|4420331||Process for the removal of arsenic compounds from tungsten or molybdenum concentrates||December, 1983||Sant et al.||423/61|
|3674424||N/A||July, 1972||Stanley et al.||423/87|
|2893832||Purification of tungstates||July, 1959||Loring||423/58|
|2556255||Treating tungstate solutions containing as impurities one or more compounds of antimony, arsenic, or molybdenum||June, 1951||Carosella||423/58|
(a) digesting said material in an aqueous solution of an alkali metal hydroxide, at a pH of from about 10.0 to about 13.0, for a sufficient period of time to produce a digestion solution containing about 80% to about 100% of said tungsten, and an insoluble material containing arsenic in an amount sufficient to render said insoluble material hazardous,
(b) adjusting the pH of said digestion solution to about 9.5 to about 10.0 to form a two phase system consisting of a solid phase and a liquid phase wherein essentially all of said magnesium and said silicon, and a portion of said arsenic are in said solid phase, and a major portion of the tungsten and the remainder of said arsenic are in said liquid phase,
(c) separating said solid phase from said liquid phase,
(d) adding to said solid phase an amount of water sufficient to form an aqueous slurry
(e) adding to the resulting slurry an aqueous solution of a ferric salt in an amount sufficient to give about 0.5 to about 3.0 moles of Fe to 1 mole of As,
(f) stirring the resulting mixture for about 20 to about 60 minutes to produce a solid nonhazardous material from said resulting mixture.
This invention relates to a process in which tungsten is recovered from hazardous material containing arsenic and the hazardous material is rendered nonhazardous by EPA standards. More particularly, it relates to a process in which tungsten is extracted from hazardous waste material containing arsenic and the resulting waste is treated with a ferric salt to render it nonhazardous according to the EPA standards for arsenic.
In the processing of tungsten ores to pure tungsten products, the ore is first digested with sodium hydroxide or sodium carbonate to yield an impure sodium tungstate solution. Arsenic present in the tungsten ores is also solubilized by this operation. Removal of arsenic from the impure sodium tungstate solution is routinely accomplished by treating the impure sodium tungstate solution with magnesium chloride hexahydrate and ammonium hydroxide at a pH of about 9.4 to precipitate the arsenic as ammonium magnesium arsenate. Silicon, phosphorus and varying amounts of tungsten also are present in the filtered solids. Tungsten contained in the solids appears to be there partly as occluded sodium tungstate, and partly as some insoluble tungsten compound. Repeated water washings of this precipitate does recover some but not all of the contained tungsten. This precipitate contains from about 10% to about 40% tungsten on a dry weight basis. It is classified as a hazardous waste since it is above the limits set for arsenic as determined by the EP toxicity test for solids.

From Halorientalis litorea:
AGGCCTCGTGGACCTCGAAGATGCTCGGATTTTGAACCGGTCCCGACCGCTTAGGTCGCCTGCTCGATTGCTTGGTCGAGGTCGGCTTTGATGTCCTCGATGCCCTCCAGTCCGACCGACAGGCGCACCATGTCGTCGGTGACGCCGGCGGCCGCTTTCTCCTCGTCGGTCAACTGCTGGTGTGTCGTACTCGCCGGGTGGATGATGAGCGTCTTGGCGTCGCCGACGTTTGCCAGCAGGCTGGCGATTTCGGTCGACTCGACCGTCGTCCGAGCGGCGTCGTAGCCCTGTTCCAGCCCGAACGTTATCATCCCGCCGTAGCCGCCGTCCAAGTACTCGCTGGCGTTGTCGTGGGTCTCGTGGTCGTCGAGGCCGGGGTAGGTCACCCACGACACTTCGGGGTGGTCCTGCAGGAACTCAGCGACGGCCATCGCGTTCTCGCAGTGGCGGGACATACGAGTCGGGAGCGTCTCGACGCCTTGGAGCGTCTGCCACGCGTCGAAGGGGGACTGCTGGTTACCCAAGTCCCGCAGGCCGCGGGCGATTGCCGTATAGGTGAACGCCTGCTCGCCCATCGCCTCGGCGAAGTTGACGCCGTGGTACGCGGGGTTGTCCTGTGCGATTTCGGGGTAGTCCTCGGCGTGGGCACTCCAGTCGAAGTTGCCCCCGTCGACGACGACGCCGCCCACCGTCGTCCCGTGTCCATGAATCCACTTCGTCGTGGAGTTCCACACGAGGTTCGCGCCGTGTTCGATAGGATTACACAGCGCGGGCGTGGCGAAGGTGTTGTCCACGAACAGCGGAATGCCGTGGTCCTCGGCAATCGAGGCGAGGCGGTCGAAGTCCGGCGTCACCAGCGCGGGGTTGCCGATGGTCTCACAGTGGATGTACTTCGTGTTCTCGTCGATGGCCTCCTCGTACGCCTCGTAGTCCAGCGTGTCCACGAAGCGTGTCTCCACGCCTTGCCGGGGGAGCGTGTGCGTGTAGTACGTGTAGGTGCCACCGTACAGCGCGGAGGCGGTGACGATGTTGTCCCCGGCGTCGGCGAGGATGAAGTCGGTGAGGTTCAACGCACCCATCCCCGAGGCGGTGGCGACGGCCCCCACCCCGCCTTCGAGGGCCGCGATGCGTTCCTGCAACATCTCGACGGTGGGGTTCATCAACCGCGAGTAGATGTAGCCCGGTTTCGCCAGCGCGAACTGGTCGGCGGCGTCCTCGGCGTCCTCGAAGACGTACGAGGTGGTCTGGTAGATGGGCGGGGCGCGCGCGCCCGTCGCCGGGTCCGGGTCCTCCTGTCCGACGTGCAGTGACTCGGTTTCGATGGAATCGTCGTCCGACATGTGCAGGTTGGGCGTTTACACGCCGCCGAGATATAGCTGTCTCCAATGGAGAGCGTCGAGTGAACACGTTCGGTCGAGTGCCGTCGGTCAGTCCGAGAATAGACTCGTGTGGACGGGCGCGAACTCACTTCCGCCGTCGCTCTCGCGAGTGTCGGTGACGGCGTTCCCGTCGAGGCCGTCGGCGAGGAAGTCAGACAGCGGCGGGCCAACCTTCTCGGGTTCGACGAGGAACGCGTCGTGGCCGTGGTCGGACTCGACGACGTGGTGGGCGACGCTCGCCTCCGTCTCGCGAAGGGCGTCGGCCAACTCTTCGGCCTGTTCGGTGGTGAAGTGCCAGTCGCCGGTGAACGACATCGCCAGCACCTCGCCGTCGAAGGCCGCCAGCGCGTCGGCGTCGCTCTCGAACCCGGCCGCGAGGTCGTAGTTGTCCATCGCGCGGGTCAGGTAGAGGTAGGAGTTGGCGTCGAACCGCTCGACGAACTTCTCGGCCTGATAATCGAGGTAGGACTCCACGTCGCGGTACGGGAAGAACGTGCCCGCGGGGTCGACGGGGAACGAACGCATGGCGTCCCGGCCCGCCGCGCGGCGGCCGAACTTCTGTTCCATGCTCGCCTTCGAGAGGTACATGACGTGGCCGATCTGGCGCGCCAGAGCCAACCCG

Because of the much greater expense involved in disposing of a hazardous waste versus a nonhazardous waste, the rendering of this waste as nonhazardous results in considerable cost savings. Furthermore, the ability to reclaim tungsten values from the waste before disposal also involves a considerable saving.
In accordance with one aspect of the invention, hazardous material containing tungsten, arsenic, with various amounts of magnesium, silicon, and other elements is digested with dilute alkali metal hydroxide at a pH of about 10.0 to about 13.0. The pH of the digestion solution is then adjusted to about 9.5 to about 10.0 to form a two phase system consisting of a solid and a liquid phase wherein essentially all of the magnesium, and silicon, and a portion of the arsenic are in the solid phase and the tungsten and the remaining arsenic are in the liquid phase. The liquid phase and solid phase are then separated by filtration. Water is then added to the solid phase in an amount sufficient to form an aqueous slurry. A solution of a ferric salt is then added to the slurry in the ratio of about 0.5 to about 3.0 moles of Fe to about 1 mole of As, and the resulting mixture stirred for a sufficient time to form solids which pass the EP toxicity test with respect to arsenic and which are considered nonhazardous. The solids are then separated from the mixture by a technique such as filtration.
The hazardous material of the invention can be the solids resulting from the treatment of sodium tungstate solutions with magnesium chloride and ammonium hydroxide. The solids can contain about 10 to about 40% by weight of tungsten with typical amounts being about 20 to about 30% on a dry weight basis and about 0.5% to about 4.0% arsenic, with typical amounts being about 0.5 to about 4.0%. The solids are classified as hazardous because they do not pass the EPA tests for arsenic. The solids also contain various amounts of other impurities as magnesium, silicon, and phosphorus.